World Congress at ACG2017

Simultaneous Plenary Session 4C: IBD

80 - Can an Automated Classifier Program Outperform Manual Review of Colorectal Biopsy Reports? A Quality Improvement Initiative

Wednesday, October 18
9:40 AM - 9:50 AM
Location: W414 (Level 4)



Category: Practice Management       

Bijun S. Kannadath, MBBS, Matthew Meriwether, MD, MBA, Andrew Herman, MD, Harsh D. Patel, MD, James Stone, MD, Danielle M. Stone, MD, Nirav C. Thosani, MD, MHA, Sushovan Guha, MD, PhD
University of Texas Health Science Center at Houston, Houston, TX
Introduction: A key quality metric for Gastroenterology practice is the appropriate follow-up colonoscopy rate of high-risk patients. High-risk is defined as patients who had a pathology report of malignancy and/or high-grade dysplasia following biopsy of colorectal polyp(s) and/or mass(es). However, manual review of all polyp pathology reports is subject to human errors. Our project was to determine if an automated lexicon-based classifier can be implemented for the detection and categorization of high-risk patients.

Methods: During the study period investigators manually reviewed a total of 2623 polyp/mass pathology reports and classified them as malignancy or high-grade dysplasia. All records were then deidentified. The automated classifier program (ACP) was written and implemented in Python. From this database, 500 records were randomly selected to train the ACP. The classifier used the presence of clinical pathologic terms indicating the diagnosis for detection and classification of records. The remaining 2123 records were used to test the performance of the classifier compared to manual review (MR) and classification. All instances, in which the assigned classifications of the ACP and MR disagreed, were referred to two senior authors for final review.

Results: Performance of automated classifier program (ACP) was compared against manual review (MR) in a set of 2123 pathology reports. For the detection of high-grade dysplasia, the ACP outperformed MR with an absolute detection rate of 94.7% (54/57) and only two false positives. In comparison, MR had an absolute detection rate of only 71.9% (41/57) with four false positives (Fisher’s Exact Test p-value < 0.002). For malignancy, both the ACP and MR had an equal absolute detection rate of 94.6 % (35/37) with one false positive report each.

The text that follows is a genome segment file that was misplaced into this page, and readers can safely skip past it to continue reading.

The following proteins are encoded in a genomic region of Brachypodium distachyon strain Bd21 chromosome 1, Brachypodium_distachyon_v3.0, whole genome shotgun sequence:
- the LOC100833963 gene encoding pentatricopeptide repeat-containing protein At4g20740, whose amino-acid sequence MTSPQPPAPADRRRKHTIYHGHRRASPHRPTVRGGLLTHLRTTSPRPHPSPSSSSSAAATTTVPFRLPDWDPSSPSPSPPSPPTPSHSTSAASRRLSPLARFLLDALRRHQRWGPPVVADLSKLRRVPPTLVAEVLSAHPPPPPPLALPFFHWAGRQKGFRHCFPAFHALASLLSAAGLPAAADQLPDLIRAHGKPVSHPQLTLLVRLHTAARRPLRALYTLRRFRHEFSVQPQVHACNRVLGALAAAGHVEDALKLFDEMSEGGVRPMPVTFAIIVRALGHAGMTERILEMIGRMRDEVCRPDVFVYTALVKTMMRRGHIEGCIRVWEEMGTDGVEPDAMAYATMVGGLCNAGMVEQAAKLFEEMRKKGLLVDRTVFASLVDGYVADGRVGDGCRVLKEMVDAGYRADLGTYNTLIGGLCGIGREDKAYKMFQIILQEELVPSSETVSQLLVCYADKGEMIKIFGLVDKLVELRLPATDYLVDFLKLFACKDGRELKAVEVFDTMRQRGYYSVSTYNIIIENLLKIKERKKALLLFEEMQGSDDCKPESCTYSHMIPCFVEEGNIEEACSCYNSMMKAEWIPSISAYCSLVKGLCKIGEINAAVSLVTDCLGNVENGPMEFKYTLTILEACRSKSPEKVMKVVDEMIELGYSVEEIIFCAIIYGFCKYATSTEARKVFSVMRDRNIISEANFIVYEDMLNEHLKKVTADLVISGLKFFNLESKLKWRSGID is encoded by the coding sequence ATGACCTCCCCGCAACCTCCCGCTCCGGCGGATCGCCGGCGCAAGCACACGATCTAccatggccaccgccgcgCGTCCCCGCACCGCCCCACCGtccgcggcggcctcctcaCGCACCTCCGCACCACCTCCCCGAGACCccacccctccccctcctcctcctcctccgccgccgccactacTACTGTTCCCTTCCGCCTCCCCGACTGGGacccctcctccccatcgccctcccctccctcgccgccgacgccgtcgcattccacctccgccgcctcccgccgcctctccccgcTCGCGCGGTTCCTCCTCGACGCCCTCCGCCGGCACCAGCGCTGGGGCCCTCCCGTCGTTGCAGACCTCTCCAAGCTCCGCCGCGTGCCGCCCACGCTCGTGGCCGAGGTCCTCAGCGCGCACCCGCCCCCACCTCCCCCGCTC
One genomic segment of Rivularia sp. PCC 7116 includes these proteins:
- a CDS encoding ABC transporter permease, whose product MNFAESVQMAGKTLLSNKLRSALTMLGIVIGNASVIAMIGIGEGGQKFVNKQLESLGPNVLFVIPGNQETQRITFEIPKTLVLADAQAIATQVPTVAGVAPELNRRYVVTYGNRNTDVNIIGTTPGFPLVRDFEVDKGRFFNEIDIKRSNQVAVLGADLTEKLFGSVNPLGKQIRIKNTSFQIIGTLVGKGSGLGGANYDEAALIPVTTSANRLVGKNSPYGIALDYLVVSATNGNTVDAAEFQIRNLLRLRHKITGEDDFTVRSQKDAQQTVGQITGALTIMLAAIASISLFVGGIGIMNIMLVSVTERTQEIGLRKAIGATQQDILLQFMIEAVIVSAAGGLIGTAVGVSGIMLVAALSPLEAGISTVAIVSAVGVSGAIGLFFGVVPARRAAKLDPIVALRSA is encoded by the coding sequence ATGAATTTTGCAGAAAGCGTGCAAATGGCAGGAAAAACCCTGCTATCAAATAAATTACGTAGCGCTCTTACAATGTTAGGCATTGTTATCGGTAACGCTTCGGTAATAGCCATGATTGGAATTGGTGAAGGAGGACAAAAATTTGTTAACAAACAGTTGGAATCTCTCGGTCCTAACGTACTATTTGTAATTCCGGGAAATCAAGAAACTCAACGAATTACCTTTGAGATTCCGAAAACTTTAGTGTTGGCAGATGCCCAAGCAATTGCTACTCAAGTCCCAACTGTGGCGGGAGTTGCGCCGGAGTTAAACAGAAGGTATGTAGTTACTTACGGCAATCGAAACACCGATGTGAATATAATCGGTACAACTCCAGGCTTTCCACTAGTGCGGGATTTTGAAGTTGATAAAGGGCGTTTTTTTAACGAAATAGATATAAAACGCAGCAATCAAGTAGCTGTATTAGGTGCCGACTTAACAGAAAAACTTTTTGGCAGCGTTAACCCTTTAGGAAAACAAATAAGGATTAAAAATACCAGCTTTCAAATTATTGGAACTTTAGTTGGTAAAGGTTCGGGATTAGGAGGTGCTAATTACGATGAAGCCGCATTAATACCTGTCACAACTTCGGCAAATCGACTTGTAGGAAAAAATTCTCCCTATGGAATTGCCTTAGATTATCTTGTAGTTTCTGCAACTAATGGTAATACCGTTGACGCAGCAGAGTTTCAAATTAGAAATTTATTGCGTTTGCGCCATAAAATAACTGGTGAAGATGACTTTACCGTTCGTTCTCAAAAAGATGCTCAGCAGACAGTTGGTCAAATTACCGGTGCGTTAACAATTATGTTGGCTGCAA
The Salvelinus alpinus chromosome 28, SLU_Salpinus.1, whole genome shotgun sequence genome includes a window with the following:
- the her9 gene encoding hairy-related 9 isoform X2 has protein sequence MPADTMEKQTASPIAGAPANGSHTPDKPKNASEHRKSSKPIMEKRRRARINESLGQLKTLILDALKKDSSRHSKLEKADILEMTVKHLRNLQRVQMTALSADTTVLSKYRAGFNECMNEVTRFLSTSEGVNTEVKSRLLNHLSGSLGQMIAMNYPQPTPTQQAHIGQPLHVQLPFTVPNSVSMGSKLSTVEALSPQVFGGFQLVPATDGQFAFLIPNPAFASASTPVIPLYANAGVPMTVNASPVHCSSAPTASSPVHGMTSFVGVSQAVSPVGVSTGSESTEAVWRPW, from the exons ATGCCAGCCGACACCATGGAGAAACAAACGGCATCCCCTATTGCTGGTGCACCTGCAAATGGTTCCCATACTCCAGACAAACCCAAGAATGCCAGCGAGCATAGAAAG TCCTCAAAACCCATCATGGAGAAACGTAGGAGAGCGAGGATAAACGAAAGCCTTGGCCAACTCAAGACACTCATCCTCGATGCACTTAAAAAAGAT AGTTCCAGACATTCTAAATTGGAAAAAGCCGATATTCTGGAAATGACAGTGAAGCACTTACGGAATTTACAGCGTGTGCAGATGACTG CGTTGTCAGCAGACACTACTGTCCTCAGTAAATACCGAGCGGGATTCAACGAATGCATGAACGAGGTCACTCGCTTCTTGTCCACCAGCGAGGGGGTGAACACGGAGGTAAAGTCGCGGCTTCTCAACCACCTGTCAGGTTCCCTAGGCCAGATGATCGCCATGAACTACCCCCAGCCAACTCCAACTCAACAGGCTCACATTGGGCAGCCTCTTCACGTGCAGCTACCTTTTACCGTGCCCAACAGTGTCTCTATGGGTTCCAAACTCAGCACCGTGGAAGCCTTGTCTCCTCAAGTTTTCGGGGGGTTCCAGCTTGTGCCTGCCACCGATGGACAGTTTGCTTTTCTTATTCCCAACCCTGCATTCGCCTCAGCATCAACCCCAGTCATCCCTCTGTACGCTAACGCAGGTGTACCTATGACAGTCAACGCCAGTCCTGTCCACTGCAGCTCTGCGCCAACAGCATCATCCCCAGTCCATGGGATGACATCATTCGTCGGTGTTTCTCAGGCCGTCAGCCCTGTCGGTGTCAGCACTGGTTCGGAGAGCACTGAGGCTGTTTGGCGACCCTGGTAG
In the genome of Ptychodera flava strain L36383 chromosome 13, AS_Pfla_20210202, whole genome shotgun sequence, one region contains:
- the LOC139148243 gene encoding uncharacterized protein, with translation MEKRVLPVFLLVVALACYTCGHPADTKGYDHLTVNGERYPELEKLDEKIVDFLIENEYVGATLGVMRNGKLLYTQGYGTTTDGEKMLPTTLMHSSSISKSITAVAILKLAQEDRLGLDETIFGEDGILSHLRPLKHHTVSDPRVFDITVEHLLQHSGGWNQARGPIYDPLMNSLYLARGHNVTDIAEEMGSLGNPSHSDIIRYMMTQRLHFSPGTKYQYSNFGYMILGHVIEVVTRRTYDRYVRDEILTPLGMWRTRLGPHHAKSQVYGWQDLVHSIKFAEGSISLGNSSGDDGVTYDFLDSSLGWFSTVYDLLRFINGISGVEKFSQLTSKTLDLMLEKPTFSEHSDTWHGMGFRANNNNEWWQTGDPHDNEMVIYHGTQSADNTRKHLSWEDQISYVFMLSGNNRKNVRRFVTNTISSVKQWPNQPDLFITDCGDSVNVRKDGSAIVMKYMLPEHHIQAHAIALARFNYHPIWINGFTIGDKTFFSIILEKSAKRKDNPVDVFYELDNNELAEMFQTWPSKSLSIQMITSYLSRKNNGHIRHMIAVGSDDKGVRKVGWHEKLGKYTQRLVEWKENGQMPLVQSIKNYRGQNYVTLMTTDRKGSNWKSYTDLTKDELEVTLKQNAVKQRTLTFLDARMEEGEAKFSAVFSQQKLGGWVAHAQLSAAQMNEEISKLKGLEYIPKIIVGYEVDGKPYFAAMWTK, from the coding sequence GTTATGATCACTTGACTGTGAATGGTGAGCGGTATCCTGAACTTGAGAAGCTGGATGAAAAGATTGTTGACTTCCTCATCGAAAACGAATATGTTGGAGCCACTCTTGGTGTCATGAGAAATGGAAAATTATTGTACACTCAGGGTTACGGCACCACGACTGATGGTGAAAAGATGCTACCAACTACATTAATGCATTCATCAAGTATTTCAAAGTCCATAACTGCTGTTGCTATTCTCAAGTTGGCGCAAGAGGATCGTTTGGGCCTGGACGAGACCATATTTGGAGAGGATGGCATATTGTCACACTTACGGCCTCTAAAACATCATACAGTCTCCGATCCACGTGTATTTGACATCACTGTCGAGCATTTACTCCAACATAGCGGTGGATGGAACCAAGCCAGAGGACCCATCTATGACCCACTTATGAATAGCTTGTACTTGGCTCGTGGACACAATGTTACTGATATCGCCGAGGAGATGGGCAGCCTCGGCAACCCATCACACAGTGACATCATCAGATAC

Discussion: ACP outperformed MR in detection of high-grade dysplasia and was equivalent to MR for detection of malignancy. Labor intensive tasks like manual review of large numbers of records are fraught with potential for errors due to human fatigue. Automation of such tasks can result in large savings of time and resources. Automation can thus enable divisions to rapidly review large numbers of colorectal biopsy reports with minimal resource and time requirements. Our program is easily portable and quick (runtime < 2 seconds) as well as highly accurate, and can be implemented widely for the routine classification of colorectal pathology reports.

Supported by Industry Grant: No


Table 1. Summary of Results



























































Study Period November 2014 to March 2016
Total Patients 2623 (Training Set: 500 and Testing Set: 2123)
High-grade dysplasia (Total Positives = 57)
  Number Detected Number Missed Detection Rate
Manual Review 41 16 71.9%
Automated Classifier Program 54 3 94.7%
Fisher’s Exact Test p-value < 0.002
 
Malignancy (Total Positives = 37)
  Number Detected Number Missed Detection Rate
Manual Review 35 2 94.6%
Automated Classifier Program




 





35 2 94.6%






Citation: . CAN AN AUTOMATED CLASSIFIER PROGRAM OUTPERFORM MANUAL REVIEW OF COLORECTAL BIOPSY REPORTS? A QUALITY IMPROVEMENT INITIATIVE. Program No. 80. World Congress of Gastroenterology at ACG2017 Meeting Abstracts. Orlando, FL: American College of Gastroenterology.

Bijun S. Kannadath

Graduate Research Assistant
University of Texas Health Science Center at Houston
Houston, Texas

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